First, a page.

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|کد مقاله||سال انتشار||مقاله انگلیسی||ترجمه فارسی||تعداد کلمات|
|23710||2002||27 صفحه PDF||سفارش دهید||16494 کلمه|
Publisher : Elsevier - Science Direct (الزویر - ساینس دایرکت)
Journal : Emerging Markets Review, Volume 3, Issue 2, June 2002, Pages 107–133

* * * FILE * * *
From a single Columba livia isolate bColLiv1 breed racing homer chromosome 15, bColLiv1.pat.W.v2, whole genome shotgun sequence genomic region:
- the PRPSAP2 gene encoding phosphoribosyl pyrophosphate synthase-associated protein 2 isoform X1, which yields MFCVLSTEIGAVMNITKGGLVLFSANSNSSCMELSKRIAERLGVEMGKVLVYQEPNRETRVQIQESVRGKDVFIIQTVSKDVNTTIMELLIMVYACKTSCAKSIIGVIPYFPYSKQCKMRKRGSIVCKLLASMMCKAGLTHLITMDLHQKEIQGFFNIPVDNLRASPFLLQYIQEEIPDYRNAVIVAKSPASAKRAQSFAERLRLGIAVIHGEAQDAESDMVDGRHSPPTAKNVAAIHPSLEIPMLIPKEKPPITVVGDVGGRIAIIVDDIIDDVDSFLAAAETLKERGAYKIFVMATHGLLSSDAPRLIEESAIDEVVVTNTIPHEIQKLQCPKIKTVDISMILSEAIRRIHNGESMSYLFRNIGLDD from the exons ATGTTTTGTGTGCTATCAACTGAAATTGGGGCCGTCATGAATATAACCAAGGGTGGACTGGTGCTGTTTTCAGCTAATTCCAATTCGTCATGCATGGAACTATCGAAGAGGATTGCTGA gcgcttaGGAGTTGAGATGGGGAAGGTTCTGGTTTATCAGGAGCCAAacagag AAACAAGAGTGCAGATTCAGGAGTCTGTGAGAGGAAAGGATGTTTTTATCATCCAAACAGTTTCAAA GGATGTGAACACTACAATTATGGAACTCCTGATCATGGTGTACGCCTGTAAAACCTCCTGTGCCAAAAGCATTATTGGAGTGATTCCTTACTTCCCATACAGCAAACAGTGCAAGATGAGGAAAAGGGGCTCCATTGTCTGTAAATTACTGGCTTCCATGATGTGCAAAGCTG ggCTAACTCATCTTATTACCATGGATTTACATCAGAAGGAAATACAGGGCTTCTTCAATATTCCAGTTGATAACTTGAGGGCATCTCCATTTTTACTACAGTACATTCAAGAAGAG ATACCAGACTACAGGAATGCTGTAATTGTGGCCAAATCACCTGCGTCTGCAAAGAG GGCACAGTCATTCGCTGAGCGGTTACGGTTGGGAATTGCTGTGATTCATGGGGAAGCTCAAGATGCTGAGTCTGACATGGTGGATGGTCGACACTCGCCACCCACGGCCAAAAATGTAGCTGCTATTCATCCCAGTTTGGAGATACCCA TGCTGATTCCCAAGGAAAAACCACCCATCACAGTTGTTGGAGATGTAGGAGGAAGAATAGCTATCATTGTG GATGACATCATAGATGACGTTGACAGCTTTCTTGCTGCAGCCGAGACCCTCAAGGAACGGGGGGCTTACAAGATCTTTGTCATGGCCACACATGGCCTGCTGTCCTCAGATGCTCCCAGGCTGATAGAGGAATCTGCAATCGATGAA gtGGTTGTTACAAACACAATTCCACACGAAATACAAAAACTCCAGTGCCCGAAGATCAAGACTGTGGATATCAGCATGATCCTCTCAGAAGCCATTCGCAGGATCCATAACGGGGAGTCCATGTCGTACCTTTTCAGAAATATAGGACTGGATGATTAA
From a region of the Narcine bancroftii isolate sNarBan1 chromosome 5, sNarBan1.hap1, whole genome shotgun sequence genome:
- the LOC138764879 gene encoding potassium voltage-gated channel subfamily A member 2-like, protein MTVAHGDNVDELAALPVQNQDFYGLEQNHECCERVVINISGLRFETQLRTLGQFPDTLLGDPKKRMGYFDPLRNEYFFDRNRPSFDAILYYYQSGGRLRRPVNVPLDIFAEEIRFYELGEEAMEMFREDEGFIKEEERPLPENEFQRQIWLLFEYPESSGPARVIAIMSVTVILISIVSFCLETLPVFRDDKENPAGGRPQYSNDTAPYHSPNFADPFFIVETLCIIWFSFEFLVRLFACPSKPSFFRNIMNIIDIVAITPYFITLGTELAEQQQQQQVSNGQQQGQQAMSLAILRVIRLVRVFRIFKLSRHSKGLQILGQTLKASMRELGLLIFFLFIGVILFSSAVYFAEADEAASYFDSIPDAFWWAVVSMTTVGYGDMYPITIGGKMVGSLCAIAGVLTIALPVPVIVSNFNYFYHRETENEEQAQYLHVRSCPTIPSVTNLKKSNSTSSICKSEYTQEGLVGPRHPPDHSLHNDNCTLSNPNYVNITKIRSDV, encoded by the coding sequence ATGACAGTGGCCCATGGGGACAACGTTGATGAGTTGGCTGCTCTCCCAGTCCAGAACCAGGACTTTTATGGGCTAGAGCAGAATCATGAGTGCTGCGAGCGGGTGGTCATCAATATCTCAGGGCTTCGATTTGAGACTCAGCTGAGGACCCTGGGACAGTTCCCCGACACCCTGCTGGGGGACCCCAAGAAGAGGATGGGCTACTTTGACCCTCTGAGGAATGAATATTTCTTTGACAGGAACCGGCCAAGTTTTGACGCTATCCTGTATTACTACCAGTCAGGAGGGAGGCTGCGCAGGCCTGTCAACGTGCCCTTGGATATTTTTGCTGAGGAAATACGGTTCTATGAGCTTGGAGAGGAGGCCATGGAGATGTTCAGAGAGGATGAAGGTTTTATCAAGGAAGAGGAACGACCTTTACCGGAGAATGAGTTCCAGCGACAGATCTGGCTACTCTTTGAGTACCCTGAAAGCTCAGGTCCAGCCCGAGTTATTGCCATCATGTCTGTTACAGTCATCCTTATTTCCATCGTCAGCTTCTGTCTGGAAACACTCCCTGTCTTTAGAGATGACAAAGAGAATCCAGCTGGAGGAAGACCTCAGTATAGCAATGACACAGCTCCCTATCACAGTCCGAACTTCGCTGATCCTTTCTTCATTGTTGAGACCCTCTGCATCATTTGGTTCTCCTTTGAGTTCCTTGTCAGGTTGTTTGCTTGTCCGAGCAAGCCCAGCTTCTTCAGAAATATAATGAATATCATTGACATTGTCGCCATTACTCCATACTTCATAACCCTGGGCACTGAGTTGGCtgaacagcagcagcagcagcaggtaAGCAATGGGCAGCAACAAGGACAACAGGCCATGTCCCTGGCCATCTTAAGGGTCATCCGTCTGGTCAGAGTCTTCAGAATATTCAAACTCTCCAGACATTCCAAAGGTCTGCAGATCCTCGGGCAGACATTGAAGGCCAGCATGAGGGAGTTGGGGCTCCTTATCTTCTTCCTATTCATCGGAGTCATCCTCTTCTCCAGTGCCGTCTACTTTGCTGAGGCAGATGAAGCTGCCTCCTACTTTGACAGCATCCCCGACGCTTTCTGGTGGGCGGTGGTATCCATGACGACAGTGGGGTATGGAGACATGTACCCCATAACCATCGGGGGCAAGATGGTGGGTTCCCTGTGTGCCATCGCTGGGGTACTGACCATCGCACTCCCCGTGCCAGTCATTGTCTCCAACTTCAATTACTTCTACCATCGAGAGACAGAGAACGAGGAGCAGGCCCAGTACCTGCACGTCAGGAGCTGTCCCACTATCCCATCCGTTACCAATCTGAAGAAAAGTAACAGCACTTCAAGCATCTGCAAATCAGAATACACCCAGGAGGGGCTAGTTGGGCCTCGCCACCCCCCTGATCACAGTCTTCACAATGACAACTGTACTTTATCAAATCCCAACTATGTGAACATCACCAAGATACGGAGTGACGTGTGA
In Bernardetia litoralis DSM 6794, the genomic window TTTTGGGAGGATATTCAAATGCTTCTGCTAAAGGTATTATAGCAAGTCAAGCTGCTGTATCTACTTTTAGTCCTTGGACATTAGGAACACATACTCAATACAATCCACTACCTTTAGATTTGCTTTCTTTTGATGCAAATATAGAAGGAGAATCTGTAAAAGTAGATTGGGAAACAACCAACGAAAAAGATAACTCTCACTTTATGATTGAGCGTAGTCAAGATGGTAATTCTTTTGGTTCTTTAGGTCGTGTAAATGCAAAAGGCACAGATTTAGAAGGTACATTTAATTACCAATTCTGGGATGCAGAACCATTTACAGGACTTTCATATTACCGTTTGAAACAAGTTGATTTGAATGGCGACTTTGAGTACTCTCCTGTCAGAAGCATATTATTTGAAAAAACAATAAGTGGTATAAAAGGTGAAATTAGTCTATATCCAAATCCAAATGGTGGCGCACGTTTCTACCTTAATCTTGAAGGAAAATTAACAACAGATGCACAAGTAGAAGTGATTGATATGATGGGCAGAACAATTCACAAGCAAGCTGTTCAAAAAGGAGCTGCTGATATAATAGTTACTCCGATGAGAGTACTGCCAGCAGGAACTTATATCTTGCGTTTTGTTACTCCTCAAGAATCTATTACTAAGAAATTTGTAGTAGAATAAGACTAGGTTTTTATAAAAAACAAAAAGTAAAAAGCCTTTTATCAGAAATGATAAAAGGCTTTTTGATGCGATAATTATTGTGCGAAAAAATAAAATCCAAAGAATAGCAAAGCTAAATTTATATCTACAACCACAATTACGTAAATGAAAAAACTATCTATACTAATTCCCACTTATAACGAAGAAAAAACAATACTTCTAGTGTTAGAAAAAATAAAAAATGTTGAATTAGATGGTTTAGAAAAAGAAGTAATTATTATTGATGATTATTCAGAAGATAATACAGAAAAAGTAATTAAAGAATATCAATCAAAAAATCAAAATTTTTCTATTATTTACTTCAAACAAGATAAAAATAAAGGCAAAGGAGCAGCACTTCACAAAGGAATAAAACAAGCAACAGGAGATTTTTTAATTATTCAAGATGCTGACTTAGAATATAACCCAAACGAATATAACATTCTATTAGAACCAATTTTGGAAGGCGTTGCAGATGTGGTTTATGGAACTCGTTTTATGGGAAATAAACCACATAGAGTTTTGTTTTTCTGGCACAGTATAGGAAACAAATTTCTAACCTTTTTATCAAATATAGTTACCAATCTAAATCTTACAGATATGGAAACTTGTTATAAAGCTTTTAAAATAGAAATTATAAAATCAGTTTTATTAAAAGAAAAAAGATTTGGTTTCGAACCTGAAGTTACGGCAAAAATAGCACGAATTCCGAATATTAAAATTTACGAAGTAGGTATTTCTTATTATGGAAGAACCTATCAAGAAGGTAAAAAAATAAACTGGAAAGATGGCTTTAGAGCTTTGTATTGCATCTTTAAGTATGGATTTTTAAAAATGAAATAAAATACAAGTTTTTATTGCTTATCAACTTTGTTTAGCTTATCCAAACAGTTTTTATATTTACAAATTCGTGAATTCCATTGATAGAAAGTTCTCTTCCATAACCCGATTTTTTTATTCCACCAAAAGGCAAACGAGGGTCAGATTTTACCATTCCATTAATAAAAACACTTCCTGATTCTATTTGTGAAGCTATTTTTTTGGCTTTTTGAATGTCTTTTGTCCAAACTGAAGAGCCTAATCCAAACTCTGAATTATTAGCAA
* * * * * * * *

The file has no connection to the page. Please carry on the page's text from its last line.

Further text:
This study identifies common features of currency crises in 15 emerging countries using quarterly data over the period 1980–1998. We use Fisher's linear discriminant analysis in order to build an early-warning system. Capital control and contagion dummies, as well as an indicator for problems in the banking sector, are included in the set of explanatory variables; the overvaluation of currencies is assessed by real effective exchange rates. We propose a ‘balancing’ approach to deal with the trade-off between good classifications and false alarms. The model yields a relatively good—and unbiased—ratio of correct predictions: four out of five crises are correctly predicted and only one out of five non-crises is predicted as a crisis.